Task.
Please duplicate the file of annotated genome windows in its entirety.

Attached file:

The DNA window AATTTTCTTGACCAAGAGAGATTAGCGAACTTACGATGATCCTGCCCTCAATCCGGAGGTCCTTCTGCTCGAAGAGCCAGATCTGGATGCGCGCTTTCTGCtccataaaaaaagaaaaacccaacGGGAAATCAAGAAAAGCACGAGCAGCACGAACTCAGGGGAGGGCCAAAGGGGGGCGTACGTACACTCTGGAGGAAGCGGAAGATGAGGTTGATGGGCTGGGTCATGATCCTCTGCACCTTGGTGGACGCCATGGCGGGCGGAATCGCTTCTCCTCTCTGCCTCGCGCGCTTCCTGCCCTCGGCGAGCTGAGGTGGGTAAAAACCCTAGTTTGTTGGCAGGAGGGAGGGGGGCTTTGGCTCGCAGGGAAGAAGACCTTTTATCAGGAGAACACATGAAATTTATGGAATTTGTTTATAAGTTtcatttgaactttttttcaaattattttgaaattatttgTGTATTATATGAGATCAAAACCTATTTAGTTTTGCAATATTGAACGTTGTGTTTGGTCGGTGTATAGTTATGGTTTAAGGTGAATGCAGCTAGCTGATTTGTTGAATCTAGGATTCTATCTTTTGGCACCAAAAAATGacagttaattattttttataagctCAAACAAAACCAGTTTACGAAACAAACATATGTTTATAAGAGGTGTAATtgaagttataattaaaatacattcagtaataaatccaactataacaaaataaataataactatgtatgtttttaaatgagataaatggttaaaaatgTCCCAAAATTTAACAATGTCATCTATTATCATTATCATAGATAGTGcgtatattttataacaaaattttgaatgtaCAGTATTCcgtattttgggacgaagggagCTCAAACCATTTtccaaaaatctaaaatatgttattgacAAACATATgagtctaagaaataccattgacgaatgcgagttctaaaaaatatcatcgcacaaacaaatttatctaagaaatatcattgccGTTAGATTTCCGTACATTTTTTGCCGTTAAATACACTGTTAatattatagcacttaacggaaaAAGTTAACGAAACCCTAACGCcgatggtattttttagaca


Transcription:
The DNA window AATTTTCTTGACCAAGAGAGATTAGCGAACTTACGATGATCCTGCCCTCAATCCGGAGGTCCTTCTGCTCGAAGAGCCAGATCTGGATGCGCGCTTTCTGCtccataaaaaaagaaaaacccaacGGGAAATCAAGAAAAGCACGAGCAGCACGAACTCAGGGGAGGGCCAAAGGGGGGCGTACGTACACTCTGGAGGAAGCGGAAGATGAGGTTGATGGGCTGGGTCATGATCCTCTGCACCTTGGTGGACGCCATGGCGGGCGGAATCGCTTCTCCTCTCTGCCTCGCGCGCTTCCTGCCCTCGGCGAGCTGAGGTGGGTAAAAACCCTAGTTTGTTGGCAGGAGGGAGGGGGGCTTTGGCTCGCAGGGAAGAAGACCTTTTATCAGGAGAACACATGAAATTTATGGAATTTGTTTATAAGTTtcatttgaactttttttcaaattattttgaaattatttgTGTATTATATGAGATCAAAACCTATTTAGTTTTGCAATATTGAACGTTGTGTTTGGTCGGTGTATAGTTATGGTTTAAGGTGAATGCAGCTAGCTGATTTGTTGAATCTAGGATTCTATCTTTTGGCACCAAAAAATGacagttaattattttttataagctCAAACAAAACCAGTTTACGAAACAAACATATGTTTATAAGAGGTGTAATtgaagttataattaaaatacattcagtaataaatccaactataacaaaataaataataactatgtatgtttttaaatgagataaatggttaaaaatgTCCCAAAATTTAACAATGTCATCTATTATCATTATCATAGATAGTGcgtatattttataacaaaattttgaatgtaCAGTATTCcgtattttgggacgaagggagCTCAAACCATTTtccaaaaatctaaaatatgttattgacAAACATATgagtctaagaaataccattgacgaatgcgagttctaaaaaatatcatcgcacaaacaaatttatctaagaaatatcattgccGTTAGATTTCCGTACATTTTTTGCCGTTAAATACACTGTTAatattatagcacttaacggaaaAAGTTAACGAAACCCTAACGCcgatggtattttttagaca